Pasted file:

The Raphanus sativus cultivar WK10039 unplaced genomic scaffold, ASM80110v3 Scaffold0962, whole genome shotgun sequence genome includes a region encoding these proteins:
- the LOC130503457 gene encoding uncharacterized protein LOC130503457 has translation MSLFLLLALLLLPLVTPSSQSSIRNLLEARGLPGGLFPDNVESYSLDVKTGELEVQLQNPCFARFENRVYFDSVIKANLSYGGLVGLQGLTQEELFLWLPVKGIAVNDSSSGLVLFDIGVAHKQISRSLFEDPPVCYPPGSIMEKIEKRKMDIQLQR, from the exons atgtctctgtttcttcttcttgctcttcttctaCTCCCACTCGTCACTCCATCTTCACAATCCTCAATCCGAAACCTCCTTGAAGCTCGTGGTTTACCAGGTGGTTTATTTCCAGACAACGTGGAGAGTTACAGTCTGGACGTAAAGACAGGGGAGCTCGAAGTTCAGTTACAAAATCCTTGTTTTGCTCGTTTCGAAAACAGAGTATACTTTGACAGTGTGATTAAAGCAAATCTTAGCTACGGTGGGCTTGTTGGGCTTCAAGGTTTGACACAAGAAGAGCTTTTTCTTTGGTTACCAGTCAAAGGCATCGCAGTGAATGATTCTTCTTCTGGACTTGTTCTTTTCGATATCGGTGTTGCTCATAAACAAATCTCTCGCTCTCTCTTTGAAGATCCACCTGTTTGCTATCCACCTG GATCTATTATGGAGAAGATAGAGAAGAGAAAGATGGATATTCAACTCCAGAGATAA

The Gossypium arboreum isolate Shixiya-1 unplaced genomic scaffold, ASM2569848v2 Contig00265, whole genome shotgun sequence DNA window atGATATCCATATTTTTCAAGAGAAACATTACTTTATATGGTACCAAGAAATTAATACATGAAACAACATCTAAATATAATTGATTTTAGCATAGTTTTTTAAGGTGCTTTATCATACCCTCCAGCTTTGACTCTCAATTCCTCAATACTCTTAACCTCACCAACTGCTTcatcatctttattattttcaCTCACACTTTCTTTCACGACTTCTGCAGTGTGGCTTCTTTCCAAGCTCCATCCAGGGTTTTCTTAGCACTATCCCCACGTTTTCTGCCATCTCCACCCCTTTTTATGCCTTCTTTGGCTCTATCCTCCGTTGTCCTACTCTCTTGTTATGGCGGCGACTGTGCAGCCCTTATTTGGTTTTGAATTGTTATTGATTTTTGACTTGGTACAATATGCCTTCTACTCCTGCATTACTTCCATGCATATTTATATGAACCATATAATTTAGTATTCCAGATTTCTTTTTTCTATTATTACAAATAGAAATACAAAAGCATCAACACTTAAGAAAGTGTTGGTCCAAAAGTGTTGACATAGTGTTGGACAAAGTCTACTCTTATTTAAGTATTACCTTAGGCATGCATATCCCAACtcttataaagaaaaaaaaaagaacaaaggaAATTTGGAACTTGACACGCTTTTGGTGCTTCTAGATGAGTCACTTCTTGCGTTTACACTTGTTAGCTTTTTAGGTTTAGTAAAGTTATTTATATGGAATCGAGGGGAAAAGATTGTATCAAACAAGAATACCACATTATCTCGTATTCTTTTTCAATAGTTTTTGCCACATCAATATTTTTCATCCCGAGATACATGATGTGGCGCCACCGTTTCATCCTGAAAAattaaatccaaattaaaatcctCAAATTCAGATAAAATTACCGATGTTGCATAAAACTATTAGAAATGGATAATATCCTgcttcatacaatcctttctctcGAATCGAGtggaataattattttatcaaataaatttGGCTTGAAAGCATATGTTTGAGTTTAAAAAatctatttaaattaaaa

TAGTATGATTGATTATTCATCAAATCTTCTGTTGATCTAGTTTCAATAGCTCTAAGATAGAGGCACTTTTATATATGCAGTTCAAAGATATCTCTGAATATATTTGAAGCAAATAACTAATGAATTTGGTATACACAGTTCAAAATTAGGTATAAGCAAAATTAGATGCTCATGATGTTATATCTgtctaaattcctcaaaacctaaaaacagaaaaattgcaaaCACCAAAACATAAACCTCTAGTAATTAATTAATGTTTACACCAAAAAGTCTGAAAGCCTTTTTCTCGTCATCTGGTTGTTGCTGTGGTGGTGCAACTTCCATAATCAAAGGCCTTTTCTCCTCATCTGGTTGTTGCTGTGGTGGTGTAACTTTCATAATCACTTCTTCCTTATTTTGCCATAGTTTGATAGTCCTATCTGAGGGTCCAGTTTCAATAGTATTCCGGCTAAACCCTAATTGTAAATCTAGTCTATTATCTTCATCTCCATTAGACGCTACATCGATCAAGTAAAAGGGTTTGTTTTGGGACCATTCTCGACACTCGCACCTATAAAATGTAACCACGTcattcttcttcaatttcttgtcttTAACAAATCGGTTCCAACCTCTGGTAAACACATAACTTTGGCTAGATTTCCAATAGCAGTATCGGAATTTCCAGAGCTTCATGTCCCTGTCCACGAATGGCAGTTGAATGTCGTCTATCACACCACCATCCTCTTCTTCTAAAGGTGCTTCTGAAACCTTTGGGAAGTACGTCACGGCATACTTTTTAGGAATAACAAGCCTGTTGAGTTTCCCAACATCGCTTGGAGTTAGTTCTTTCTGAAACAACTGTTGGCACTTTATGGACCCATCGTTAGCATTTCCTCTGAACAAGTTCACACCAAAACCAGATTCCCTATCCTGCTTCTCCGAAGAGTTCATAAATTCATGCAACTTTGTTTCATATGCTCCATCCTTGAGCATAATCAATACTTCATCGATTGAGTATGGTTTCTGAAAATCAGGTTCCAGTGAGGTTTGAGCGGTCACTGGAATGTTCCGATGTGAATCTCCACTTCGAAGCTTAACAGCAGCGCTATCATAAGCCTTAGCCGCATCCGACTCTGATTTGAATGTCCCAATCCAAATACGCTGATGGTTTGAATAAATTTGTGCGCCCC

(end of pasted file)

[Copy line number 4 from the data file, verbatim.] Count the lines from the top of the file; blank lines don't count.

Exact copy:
TAGTATGATTGATTATTCATCAAATCTTCTGTTGATCTAGTTTCAATAGCTCTAAGATAGAGGCACTTTTATATATGCAGTTCAAAGATATCTCTGAATATATTTGAAGCAAATAACTAATGAATTTGGTATACACAGTTCAAAATTAGGTATAAGCAAAATTAGATGCTCATGATGTTATATCTgtctaaattcctcaaaacctaaaaacagaaaaattgcaaaCACCAAAACATAAACCTCTAGTAATTAATTAATGTTTACACCAAAAAGTCTGAAAGCCTTTTTCTCGTCATCTGGTTGTTGCTGTGGTGGTGCAACTTCCATAATCAAAGGCCTTTTCTCCTCATCTGGTTGTTGCTGTGGTGGTGTAACTTTCATAATCACTTCTTCCTTATTTTGCCATAGTTTGATAGTCCTATCTGAGGGTCCAGTTTCAATAGTATTCCGGCTAAACCCTAATTGTAAATCTAGTCTATTATCTTCATCTCCATTAGACGCTACATCGATCAAGTAAAAGGGTTTGTTTTGGGACCATTCTCGACACTCGCACCTATAAAATGTAACCACGTcattcttcttcaatttcttgtcttTAACAAATCGGTTCCAACCTCTGGTAAACACATAACTTTGGCTAGATTTCCAATAGCAGTATCGGAATTTCCAGAGCTTCATGTCCCTGTCCACGAATGGCAGTTGAATGTCGTCTATCACACCACCATCCTCTTCTTCTAAAGGTGCTTCTGAAACCTTTGGGAAGTACGTCACGGCATACTTTTTAGGAATAACAAGCCTGTTGAGTTTCCCAACATCGCTTGGAGTTAGTTCTTTCTGAAACAACTGTTGGCACTTTATGGACCCATCGTTAGCATTTCCTCTGAACAAGTTCACACCAAAACCAGATTCCCTATCCTGCTTCTCCGAAGAGTTCATAAATTCATGCAACTTTGTTTCATATGCTCCATCCTTGAGCATAATCAATACTTCATCGATTGAGTATGGTTTCTGAAAATCAGGTTCCAGTGAGGTTTGAGCGGTCACTGGAATGTTCCGATGTGAATCTCCACTTCGAAGCTTAACAGCAGCGCTATCATAAGCCTTAGCCGCATCCGACTCTGATTTGAATGTCCCAATCCAAATACGCTGATGGTTTGAATAAATTTGTGCGCCCC